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Amanda Marcotte (via Andrew Sullivan) questions whether the evidence often trotted out for the social desirability of marriage — basically that married people score better on various health, economics, and similar indicators — really demonstrates that marriage causes these differences:
[T]hese kinds of studies lump all nonmarried people into one group. People who are in long term, committed relationships without that piece of paper are put in the same group as people who’ve never held a relationship together.
Marcotte is not quibbling here, but pointing to a substantial objection. It is a special case of the problem of selection bias — i.e., do married people tend to do better because of the effects of marriage, or because of what kinds of people tend to get married?
Her proposed solution:
I want to see apples to apples comparisons. How do unmarried people who’ve been together for five or 10 years hold up next to people who have been together that long but tied the knot in their first year or two together?
Marcotte’s proposed approach of using long-term cohabitating couples as a control group doesn’t solve the problem. Whether we discover that married couples do better, worse, or the same as this control group on some indicator, how do we disentangle the selection-bias effect from the causal effect of marriage? For example, assume we find that married couples do worse on average than cohabitating couples for some outcome. How do we know that they wouldn’t have done even worse had not the beneficial effects of marriage improved them, and that therefore marriage actually has a positive causal effect on the outcome? We don’t.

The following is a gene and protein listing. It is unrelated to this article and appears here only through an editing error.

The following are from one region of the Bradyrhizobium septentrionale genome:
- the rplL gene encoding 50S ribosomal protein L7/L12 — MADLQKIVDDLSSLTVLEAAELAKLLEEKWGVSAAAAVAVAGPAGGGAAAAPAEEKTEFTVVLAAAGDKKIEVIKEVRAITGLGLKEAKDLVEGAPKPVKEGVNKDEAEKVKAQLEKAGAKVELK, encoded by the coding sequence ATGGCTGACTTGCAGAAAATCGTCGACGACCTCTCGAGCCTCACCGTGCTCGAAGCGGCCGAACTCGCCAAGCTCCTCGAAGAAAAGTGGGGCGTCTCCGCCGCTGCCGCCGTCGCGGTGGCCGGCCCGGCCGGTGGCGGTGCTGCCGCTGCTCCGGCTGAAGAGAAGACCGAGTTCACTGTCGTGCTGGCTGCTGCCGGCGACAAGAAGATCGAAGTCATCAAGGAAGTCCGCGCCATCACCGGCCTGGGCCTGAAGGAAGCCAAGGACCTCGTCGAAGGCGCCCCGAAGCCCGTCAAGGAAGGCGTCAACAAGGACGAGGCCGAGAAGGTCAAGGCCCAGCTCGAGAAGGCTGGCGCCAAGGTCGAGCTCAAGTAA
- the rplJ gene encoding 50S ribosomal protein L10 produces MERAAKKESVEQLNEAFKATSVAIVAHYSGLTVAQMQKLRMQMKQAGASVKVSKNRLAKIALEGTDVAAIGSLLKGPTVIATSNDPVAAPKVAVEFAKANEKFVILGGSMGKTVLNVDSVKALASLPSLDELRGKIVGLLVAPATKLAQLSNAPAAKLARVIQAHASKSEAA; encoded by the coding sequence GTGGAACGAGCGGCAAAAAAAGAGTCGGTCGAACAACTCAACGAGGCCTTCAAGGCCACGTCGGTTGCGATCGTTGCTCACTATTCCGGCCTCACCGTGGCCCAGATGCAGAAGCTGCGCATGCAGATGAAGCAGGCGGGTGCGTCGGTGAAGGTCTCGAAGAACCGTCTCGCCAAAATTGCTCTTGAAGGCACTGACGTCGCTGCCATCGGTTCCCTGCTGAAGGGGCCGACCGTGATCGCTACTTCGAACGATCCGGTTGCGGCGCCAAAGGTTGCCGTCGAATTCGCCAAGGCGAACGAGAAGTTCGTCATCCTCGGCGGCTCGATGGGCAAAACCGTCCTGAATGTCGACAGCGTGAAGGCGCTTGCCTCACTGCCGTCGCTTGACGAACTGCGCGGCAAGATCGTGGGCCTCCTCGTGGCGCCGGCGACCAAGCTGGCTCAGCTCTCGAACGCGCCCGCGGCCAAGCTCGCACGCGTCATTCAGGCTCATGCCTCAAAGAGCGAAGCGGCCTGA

Of course, Marcotte’s selection bias issue has occurred to countless social scientists, and they have therefore created a huge body of analysis that attempts to create exactly such apples-to-apples comparisons, using various case-control matching, regression, and other methods. For reasons that I’ve gone into in detail elsewhere, these are all unreliable in evaluating the direct causal link between marriage and outcomes for the couple under consideration, never mind addressing the broader issue of the social effects of a change in the marriage norm on other people outside this couple. There is no practically available social-scientific method that can provide the kind of proof that Marcotte demands in a non-totalitarian society.
But it doesn’t follow that those who advocate continued legal support for traditional marriage are, as Marcotte puts it, “marriage chauvinists.” As I’ve written about elsewhere at length, I think the general principles for political action that flow from such a lack of scientific knowledge on a topic like this are: (1) a loose status quo preference, and (2) a regime of subsidiarity.